The dreaded flu going around has struck me, so I’ve been paging through a book it’s easy to hold while lying in bed feeling wan. It’s The Federal Reserve and the Financial Crisis, some lectures given by Ben Bernanke at George Washington University last year.
The Federal Reserve and the Financial Crisis
I won’t pretend to be alert enough to have absorbed every nuance, but the Fed Chairman’s overall message is clear: of course we might have got some details wrong but we did exactly what it says on the Fed tin in acting as a lender of last resort to the financial system and calming the panic. What’s more, if you look over the long span of history (he being the author of Essays on the Great Depression), the loss of output subsequent to the crisis is clear but the US economy will sooner or later get back on its long term growth trend.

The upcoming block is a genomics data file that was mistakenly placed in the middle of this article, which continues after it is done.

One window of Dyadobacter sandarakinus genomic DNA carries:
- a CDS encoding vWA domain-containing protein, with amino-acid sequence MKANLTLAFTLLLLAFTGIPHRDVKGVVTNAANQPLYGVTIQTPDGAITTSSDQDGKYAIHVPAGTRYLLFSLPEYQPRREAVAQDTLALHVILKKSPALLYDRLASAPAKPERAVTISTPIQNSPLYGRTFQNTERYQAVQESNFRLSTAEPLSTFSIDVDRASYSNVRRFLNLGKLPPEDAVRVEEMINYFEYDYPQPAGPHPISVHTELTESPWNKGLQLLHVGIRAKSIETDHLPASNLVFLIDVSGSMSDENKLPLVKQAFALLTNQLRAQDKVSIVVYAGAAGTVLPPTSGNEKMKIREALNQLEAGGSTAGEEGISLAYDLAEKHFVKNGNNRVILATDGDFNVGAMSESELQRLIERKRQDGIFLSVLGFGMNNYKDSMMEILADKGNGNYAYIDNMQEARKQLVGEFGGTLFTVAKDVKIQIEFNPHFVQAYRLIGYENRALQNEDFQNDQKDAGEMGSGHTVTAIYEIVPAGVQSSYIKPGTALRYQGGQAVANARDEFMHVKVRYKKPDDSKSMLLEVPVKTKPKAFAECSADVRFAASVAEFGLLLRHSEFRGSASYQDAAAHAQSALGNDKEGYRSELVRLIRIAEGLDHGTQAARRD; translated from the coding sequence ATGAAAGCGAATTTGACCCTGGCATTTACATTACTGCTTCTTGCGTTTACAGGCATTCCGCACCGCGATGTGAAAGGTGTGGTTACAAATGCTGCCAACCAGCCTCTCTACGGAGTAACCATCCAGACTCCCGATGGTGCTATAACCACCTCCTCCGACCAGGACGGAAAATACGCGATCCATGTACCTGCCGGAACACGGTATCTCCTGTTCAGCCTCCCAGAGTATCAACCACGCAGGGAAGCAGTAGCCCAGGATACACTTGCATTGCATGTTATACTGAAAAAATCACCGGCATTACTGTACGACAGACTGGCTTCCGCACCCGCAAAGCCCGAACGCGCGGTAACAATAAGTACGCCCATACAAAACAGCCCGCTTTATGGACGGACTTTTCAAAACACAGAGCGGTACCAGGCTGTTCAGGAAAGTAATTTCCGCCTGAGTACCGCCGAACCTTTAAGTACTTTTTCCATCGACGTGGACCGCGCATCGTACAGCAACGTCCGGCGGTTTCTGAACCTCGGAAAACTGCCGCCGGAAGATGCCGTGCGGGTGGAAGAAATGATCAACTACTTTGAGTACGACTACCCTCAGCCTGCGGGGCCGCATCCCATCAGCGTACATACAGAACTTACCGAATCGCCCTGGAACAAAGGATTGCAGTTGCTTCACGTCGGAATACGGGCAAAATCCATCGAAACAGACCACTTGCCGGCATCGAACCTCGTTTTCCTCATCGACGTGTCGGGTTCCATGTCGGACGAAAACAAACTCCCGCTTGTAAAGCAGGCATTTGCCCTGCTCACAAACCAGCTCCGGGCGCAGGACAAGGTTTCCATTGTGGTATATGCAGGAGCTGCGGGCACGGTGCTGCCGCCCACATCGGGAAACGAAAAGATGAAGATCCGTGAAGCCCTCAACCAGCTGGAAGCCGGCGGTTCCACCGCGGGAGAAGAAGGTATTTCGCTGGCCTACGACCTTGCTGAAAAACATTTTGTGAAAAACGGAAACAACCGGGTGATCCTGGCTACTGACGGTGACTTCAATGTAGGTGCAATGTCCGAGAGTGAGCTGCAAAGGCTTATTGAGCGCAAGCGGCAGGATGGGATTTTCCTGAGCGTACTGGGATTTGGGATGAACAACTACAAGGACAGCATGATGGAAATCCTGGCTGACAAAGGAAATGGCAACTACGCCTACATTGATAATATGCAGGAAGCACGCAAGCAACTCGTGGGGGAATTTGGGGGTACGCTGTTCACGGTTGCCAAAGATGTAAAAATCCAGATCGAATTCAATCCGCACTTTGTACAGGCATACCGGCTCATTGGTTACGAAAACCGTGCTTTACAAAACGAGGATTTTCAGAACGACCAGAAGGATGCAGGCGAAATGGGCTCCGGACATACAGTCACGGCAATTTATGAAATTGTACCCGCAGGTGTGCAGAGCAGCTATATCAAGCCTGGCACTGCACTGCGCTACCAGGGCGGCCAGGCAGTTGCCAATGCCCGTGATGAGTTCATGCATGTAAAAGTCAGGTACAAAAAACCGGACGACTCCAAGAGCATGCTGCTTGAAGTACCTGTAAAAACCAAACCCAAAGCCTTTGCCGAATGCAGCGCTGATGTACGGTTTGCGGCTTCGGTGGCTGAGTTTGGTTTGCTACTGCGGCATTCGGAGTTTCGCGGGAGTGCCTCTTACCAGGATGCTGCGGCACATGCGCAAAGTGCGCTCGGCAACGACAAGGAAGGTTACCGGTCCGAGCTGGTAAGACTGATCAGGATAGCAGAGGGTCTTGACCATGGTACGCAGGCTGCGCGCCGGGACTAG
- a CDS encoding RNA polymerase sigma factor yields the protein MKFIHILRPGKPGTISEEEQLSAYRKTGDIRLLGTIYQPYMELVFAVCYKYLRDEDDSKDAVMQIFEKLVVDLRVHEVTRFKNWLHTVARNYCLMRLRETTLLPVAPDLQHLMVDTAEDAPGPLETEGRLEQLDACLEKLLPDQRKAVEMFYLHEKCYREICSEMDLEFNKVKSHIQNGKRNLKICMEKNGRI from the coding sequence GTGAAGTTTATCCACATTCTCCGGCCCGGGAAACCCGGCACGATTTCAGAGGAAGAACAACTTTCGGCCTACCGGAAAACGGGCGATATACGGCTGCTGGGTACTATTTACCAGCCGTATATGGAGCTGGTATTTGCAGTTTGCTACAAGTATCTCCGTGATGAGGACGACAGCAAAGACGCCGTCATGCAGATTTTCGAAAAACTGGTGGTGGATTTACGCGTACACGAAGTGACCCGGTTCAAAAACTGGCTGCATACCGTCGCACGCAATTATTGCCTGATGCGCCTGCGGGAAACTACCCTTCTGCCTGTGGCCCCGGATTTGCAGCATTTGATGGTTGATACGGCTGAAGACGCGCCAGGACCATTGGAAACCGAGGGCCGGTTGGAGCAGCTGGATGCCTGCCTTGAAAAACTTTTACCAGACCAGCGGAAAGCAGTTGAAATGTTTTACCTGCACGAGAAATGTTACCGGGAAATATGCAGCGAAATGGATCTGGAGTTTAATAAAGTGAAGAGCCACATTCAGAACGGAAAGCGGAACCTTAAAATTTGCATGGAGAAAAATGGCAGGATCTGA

Essays on the Great Depression
No doubt it’s the combined effect of the bugs wreaking havoc on my well-being and the peculiarly horrible medicine I’ve been taking, but I’m much less sure the crisis is fixed. I’m not confident the same kind of crisis could not occur again tomorrow – the banks are still too big, too intertwined, too leveraged with – as Admati and Hellwig point out in their superb new book, The Bankers’ New Clothes – far too little equity capital. At any rate, I don’t want to rely entirely on the forces of history. I think the Fed has indeed done a decent job in the face of the imminent 2008 meltdown; but in making the comparison with the Fed’s historical role as lender of last resort, the lectures lack a sense of the really fundamental questions about the present financial system.
The Bankers’ New Clothes: What’s Wrong with Banking and What to Do about It